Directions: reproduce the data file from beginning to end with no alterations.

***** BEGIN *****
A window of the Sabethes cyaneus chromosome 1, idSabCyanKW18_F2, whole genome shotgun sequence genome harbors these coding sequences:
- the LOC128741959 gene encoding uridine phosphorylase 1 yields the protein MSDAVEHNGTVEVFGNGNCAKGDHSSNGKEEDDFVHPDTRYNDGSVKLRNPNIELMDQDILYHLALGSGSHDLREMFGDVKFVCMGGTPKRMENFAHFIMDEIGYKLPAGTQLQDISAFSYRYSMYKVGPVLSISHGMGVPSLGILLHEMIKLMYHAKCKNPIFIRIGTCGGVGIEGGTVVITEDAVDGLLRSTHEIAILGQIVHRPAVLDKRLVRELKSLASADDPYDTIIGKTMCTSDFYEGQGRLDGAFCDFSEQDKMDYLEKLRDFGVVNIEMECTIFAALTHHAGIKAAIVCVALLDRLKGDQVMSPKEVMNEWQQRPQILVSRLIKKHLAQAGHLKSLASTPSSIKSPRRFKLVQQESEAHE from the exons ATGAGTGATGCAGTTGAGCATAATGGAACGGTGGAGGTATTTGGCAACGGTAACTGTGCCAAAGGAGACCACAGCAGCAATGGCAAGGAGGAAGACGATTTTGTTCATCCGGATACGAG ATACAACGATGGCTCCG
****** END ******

A window of the Sabethes cyaneus chromosome 1, idSabCyanKW18_F2, whole genome shotgun sequence genome harbors these coding sequences:
- the LOC128741959 gene encoding uridine phosphorylase 1 yields the protein MSDAVEHNGTVEVFGNGNCAKGDHSSNGKEEDDFVHPDTRYNDGSVKLRNPNIELMDQDILYHLALGSGSHDLREMFGDVKFVCMGGTPKRMENFAHFIMDEIGYKLPAGTQLQDISAFSYRYSMYKVGPVLSISHGMGVPSLGILLHEMIKLMYHAKCKNPIFIRIGTCGGVGIEGGTVVITEDAVDGLLRSTHEIAILGQIVHRPAVLDKRLVRELKSLASADDPYDTIIGKTMCTSDFYEGQGRLDGAFCDFSEQDKMDYLEKLRDFGVVNIEMECTIFAALTHHAGIKAAIVCVALLDRLKGDQVMSPKEVMNEWQQRPQILVSRLIKKHLAQAGHLKSLASTPSSIKSPRRFKLVQQESEAHE from the exons ATGAGTGATGCAGTTGAGCATAATGGAACGGTGGAGGTATTTGGCAACGGTAACTGTGCCAAAGGAGACCACAGCAGCAATGGCAAGGAGGAAGACGATTTTGTTCATCCGGATACGAG ATACAACGATGGCTCCG